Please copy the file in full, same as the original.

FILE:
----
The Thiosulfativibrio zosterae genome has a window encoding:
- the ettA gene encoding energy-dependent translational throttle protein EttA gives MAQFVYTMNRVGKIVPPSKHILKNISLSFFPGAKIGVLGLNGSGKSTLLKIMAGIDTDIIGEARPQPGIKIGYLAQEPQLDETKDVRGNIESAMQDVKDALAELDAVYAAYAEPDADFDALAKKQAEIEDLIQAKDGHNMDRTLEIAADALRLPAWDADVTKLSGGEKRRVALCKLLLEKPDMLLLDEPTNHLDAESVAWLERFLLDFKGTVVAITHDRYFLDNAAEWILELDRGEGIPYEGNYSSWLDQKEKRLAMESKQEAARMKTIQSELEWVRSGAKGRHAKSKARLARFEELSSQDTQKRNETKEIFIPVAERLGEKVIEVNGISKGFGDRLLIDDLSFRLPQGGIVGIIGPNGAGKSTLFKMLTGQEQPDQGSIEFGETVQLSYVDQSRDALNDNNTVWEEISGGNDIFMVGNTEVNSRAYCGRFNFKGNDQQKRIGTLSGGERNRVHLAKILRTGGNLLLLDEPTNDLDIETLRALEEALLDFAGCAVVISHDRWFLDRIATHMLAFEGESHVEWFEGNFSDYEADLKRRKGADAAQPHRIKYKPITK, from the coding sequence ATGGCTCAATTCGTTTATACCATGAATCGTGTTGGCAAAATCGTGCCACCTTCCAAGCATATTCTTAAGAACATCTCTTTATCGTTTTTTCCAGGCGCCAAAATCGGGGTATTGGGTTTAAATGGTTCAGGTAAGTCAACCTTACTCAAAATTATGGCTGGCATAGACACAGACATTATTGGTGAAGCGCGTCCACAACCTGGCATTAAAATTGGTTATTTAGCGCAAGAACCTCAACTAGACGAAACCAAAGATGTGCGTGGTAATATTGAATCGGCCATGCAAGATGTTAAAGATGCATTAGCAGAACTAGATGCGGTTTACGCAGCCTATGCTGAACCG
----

The Thiosulfativibrio zosterae genome has a window encoding:
- the ettA gene encoding energy-dependent translational throttle protein EttA gives MAQFVYTMNRVGKIVPPSKHILKNISLSFFPGAKIGVLGLNGSGKSTLLKIMAGIDTDIIGEARPQPGIKIGYLAQEPQLDETKDVRGNIESAMQDVKDALAELDAVYAAYAEPDADFDALAKKQAEIEDLIQAKDGHNMDRTLEIAADALRLPAWDADVTKLSGGEKRRVALCKLLLEKPDMLLLDEPTNHLDAESVAWLERFLLDFKGTVVAITHDRYFLDNAAEWILELDRGEGIPYEGNYSSWLDQKEKRLAMESKQEAARMKTIQSELEWVRSGAKGRHAKSKARLARFEELSSQDTQKRNETKEIFIPVAERLGEKVIEVNGISKGFGDRLLIDDLSFRLPQGGIVGIIGPNGAGKSTLFKMLTGQEQPDQGSIEFGETVQLSYVDQSRDALNDNNTVWEEISGGNDIFMVGNTEVNSRAYCGRFNFKGNDQQKRIGTLSGGERNRVHLAKILRTGGNLLLLDEPTNDLDIETLRALEEALLDFAGCAVVISHDRWFLDRIATHMLAFEGESHVEWFEGNFSDYEADLKRRKGADAAQPHRIKYKPITK, from the coding sequence ATGGCTCAATTCGTTTATACCATGAATCGTGTTGGCAAAATCGTGCCACCTTCCAAGCATATTCTTAAGAACATCTCTTTATCGTTTTTTCCAGGCGCCAAAATCGGGGTATTGGGTTTAAATGGTTCAGGTAAGTCAACCTTACTCAAAATTATGGCTGGCATAGACACAGACATTATTGGTGAAGCGCGTCCACAACCTGGCATTAAAATTGGTTATTTAGCGCAAGAACCTCAACTAGACGAAACCAAAGATGTGCGTGGTAATATTGAATCGGCCATGCAAGATGTTAAAGATGCATTAGCAGAACTAGATGCGGTTTACGCAGCCTATGCTGAACCG